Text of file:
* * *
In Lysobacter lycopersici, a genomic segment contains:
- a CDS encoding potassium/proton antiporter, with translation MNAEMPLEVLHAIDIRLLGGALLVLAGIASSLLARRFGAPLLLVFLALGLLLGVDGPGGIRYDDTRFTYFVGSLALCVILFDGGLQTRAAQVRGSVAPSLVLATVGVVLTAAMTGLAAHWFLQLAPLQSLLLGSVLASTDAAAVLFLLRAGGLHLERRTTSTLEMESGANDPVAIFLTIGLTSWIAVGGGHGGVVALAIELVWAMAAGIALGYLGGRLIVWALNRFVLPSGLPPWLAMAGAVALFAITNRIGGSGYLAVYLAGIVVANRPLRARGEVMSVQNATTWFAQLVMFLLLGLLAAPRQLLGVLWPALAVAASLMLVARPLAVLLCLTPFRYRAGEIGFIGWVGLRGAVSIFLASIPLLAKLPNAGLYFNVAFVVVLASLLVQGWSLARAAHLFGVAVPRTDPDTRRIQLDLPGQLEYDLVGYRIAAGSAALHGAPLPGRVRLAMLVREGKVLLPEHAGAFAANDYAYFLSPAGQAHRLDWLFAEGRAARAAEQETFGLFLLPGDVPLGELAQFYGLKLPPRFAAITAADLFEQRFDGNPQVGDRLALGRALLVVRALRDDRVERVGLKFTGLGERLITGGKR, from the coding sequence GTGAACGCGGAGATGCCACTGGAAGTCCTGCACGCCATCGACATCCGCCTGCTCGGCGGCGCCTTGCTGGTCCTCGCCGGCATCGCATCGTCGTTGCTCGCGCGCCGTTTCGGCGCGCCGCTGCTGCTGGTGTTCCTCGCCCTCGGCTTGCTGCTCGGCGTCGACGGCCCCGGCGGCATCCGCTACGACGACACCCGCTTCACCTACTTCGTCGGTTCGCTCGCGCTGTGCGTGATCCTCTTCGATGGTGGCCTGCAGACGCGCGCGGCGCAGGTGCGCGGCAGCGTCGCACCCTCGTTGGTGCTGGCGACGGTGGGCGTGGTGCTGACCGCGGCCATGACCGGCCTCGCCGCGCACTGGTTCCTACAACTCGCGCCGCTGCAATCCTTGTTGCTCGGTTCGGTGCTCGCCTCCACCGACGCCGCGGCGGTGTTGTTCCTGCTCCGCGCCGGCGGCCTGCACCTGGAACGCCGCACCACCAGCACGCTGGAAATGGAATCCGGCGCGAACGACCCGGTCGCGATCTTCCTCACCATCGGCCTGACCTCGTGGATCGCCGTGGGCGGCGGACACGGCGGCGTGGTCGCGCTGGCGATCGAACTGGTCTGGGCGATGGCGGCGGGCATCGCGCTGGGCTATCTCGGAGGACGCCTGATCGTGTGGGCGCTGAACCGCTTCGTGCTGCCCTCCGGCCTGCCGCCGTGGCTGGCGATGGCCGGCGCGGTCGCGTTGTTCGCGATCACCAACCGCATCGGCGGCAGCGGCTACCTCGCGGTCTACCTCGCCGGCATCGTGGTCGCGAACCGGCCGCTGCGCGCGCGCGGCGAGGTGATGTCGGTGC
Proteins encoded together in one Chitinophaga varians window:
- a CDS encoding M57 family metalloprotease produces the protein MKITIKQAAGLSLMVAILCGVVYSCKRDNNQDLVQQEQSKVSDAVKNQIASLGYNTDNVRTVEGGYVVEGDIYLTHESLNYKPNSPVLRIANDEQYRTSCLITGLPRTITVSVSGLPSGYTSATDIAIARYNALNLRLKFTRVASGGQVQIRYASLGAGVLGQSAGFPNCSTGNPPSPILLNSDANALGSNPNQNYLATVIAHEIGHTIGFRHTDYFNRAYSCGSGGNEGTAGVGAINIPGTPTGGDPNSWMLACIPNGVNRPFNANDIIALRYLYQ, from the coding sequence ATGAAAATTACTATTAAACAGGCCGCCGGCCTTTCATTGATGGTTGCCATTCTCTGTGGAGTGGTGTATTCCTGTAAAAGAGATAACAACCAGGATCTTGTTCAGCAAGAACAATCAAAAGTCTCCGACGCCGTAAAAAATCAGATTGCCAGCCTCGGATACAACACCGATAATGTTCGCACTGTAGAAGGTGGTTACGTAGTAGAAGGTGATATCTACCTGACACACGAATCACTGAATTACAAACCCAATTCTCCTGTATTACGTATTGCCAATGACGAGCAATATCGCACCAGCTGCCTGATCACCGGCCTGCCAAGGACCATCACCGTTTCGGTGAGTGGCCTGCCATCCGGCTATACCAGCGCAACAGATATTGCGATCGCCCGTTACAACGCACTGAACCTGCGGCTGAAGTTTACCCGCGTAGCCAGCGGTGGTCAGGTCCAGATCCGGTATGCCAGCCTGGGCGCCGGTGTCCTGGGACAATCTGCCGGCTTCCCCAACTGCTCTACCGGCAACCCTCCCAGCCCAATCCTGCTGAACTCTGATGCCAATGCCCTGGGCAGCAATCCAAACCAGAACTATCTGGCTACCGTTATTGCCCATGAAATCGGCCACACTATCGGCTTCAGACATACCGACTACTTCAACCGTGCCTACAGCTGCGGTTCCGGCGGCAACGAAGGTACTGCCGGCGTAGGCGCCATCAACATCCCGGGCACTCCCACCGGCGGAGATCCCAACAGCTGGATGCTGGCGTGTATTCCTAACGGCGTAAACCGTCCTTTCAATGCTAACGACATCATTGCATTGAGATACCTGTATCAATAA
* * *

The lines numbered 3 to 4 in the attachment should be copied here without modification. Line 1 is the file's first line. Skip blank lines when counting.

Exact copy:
Proteins encoded together in one Chitinophaga varians window:
- a CDS encoding M57 family metalloprotease produces the protein MKITIKQAAGLSLMVAILCGVVYSCKRDNNQDLVQQEQSKVSDAVKNQIASLGYNTDNVRTVEGGYVVEGDIYLTHESLNYKPNSPVLRIANDEQYRTSCLITGLPRTITVSVSGLPSGYTSATDIAIARYNALNLRLKFTRVASGGQVQIRYASLGAGVLGQSAGFPNCSTGNPPSPILLNSDANALGSNPNQNYLATVIAHEIGHTIGFRHTDYFNRAYSCGSGGNEGTAGVGAINIPGTPTGGDPNSWMLACIPNGVNRPFNANDIIALRYLYQ, from the coding sequence ATGAAAATTACTATTAAACAGGCCGCCGGCCTTTCATTGATGGTTGCCATTCTCTGTGGAGTGGTGTATTCCTGTAAAAGAGATAACAACCAGGATCTTGTTCAGCAAGAACAATCAAAAGTCTCCGACGCCGTAAAAAATCAGATTGCCAGCCTCGGATACAACACCGATAATGTTCGCACTGTAGAAGGTGGTTACGTAGTAGAAGGTGATATCTACCTGACACACGAATCACTGAATTACAAACCCAATTCTCCTGTATTACGTATTGCCAATGACGAGCAATATCGCACCAGCTGCCTGATCACCGGCCTGCCAAGGACCATCACCGTTTCGGTGAGTGGCCTGCCATCCGGCTATACCAGCGCAACAGATATTGCGATCGCCCGTTACAACGCACTGAACCTGCGGCTGAAGTTTACCCGCGTAGCCAGCGGTGGTCAGGTCCAGATCCGGTATGCCAGCCTGGGCGCCGGTGTCCTGGGACAATCTGCCGGCTTCCCCAACTGCTCTACCGGCAACCCTCCCAGCCCAATCCTGCTGAACTCTGATGCCAATGCCCTGGGCAGCAATCCAAACCAGAACTATCTGGCTACCGTTATTGCCCATGAAATCGGCCACACTATCGGCTTCAGACATACCGACTACTTCAACCGTGCCTACAGCTGCGGTTCCGGCGGCAACGAAGGTACTGCCGGCGTAGGCGCCATCAACATCCCGGGCACTCCCACCGGCGGAGATCCCAACAGCTGGATGCTGGCGTGTATTCCTAACGGCGTAAACCGTCCTTTCAATGCTAACGACATCATTGCATTGAGATACCTGTATCAATAA